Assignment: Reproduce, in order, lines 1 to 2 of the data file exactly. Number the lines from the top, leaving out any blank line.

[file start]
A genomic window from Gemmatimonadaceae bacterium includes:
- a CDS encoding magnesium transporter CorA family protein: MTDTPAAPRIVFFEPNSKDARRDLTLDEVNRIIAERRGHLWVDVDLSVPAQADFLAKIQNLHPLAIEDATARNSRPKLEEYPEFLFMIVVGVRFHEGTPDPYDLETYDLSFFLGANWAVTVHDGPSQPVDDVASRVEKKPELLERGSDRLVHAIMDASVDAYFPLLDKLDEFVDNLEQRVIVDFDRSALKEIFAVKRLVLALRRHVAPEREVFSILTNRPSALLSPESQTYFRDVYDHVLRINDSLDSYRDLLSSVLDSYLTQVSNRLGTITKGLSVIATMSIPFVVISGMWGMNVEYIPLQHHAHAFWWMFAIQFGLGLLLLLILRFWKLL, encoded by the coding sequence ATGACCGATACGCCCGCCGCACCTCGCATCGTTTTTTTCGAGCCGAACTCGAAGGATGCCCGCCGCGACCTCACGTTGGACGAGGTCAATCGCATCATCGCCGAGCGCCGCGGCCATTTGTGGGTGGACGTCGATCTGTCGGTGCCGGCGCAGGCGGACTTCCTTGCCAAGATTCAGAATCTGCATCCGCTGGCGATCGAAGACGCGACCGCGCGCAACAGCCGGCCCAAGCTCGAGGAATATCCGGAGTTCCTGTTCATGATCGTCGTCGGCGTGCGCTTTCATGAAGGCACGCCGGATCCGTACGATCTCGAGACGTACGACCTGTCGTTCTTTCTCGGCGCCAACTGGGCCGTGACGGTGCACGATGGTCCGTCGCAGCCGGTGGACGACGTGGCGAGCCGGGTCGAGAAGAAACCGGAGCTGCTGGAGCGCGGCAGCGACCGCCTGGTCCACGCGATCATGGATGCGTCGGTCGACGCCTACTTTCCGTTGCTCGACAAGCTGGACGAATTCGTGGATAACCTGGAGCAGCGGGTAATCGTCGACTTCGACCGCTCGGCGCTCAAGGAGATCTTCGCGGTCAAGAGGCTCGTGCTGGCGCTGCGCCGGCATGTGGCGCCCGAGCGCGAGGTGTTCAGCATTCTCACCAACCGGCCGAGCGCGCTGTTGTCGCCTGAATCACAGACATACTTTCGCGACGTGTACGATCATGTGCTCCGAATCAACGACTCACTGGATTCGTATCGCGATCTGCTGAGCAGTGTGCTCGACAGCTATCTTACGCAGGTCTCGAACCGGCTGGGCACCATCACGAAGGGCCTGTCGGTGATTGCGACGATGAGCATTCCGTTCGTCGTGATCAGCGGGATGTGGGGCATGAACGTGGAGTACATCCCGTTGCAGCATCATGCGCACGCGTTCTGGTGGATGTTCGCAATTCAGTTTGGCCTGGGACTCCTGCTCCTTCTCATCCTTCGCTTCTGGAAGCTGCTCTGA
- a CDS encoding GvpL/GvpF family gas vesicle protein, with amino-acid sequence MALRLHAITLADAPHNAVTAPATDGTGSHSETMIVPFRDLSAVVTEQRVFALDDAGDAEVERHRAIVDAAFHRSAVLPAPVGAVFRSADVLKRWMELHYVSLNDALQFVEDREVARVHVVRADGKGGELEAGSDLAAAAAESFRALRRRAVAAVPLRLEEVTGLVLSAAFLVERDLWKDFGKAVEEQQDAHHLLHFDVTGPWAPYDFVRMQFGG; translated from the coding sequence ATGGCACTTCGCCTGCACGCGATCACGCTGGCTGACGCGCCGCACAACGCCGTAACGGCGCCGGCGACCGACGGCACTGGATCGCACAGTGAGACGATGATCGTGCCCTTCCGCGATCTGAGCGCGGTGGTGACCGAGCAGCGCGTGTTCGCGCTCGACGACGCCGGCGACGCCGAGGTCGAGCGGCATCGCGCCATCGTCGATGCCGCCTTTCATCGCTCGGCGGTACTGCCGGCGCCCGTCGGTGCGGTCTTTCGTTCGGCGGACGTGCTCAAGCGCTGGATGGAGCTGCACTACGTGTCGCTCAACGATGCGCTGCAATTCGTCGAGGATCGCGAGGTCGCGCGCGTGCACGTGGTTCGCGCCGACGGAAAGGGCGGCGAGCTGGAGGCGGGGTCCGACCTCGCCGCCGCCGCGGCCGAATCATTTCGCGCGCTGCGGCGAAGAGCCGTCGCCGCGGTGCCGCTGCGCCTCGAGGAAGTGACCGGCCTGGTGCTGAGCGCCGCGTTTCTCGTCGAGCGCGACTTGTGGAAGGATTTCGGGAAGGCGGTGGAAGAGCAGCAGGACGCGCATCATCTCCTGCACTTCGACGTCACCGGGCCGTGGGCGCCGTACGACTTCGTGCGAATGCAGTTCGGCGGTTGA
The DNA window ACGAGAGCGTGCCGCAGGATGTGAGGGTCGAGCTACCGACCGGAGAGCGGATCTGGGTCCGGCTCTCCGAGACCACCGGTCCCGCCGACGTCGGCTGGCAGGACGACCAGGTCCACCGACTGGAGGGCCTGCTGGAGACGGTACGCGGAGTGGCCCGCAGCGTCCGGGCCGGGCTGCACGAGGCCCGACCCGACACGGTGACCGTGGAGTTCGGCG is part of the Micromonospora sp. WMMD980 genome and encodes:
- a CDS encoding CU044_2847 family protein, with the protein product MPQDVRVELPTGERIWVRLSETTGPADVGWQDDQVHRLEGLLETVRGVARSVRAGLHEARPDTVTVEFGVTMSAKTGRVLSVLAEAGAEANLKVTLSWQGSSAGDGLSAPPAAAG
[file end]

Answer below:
A genomic window from Gemmatimonadaceae bacterium includes:
- a CDS encoding magnesium transporter CorA family protein: MTDTPAAPRIVFFEPNSKDARRDLTLDEVNRIIAERRGHLWVDVDLSVPAQADFLAKIQNLHPLAIEDATARNSRPKLEEYPEFLFMIVVGVRFHEGTPDPYDLETYDLSFFLGANWAVTVHDGPSQPVDDVASRVEKKPELLERGSDRLVHAIMDASVDAYFPLLDKLDEFVDNLEQRVIVDFDRSALKEIFAVKRLVLALRRHVAPEREVFSILTNRPSALLSPESQTYFRDVYDHVLRINDSLDSYRDLLSSVLDSYLTQVSNRLGTITKGLSVIATMSIPFVVISGMWGMNVEYIPLQHHAHAFWWMFAIQFGLGLLLLLILRFWKLL, encoded by the coding sequence ATGACCGATACGCCCGCCGCACCTCGCATCGTTTTTTTCGAGCCGAACTCGAAGGATGCCCGCCGCGACCTCACGTTGGACGAGGTCAATCGCATCATCGCCGAGCGCCGCGGCCATTTGTGGGTGGACGTCGATCTGTCGGTGCCGGCGCAGGCGGACTTCCTTGCCAAGATTCAGAATCTGCATCCGCTGGCGATCGAAGACGCGACCGCGCGCAACAGCCGGCCCAAGCTCGAGGAATATCCGGAGTTCCTGTTCATGATCGTCGTCGGCGTGCGCTTTCATGAAGGCACGCCGGATCCGTACGATCTCGAGACGTACGACCTGTCGTTCTTTCTCGGCGCCAACTGGGCCGTGACGGTGCACGATGGTCCGTCGCAGCCGGTGGACGACGTGGCGAGCCGGGTCGAGAAGAAACCGGAGCTGCTGGAGCGCGGCAGCGACCGCCTGGTCCACGCGATCATGGATGCGTCGGTCGACGCCTACTTTCCGTTGCTCGACAAGCTGGACGAATTCGTGGATAACCTGGAGCAGCGGGTAATCGTCGACTTCGACCGCTCGGCGCTCAAGGAGATCTTCGCGGTCAAGAGGCTCGTGCTGGCGCTGCGCCGGCATGTGGCGCCCGAGCGCGAGGTGTTCAGCATTCTCACCAACCGGCCGAGCGCGCTGTTGTCGCCTGAATCACAGACATACTTTCGCGACGTGTACGATCATGTGCTCCGAATCAACGACTCACTGGATTCGTATCGCGATCTGCTGAGCAGTGTGCTCGACAGCTATCTTACGCAGGTCTCGAACCGGCTGGGCACCATCACGAAGGGCCTGTCGGTGATTGCGACGATGAGCATTCCGTTCGTCGTGATCAGCGGGATGTGGGGCATGAACGTGGAGTACATCCCGTTGCAGCATCATGCGCACGCGTTCTGGTGGATGTTCGCAATTCAGTTTGGCCTGGGACTCCTGCTCCTTCTCATCCTTCGCTTCTGGAAGCTGCTCTGA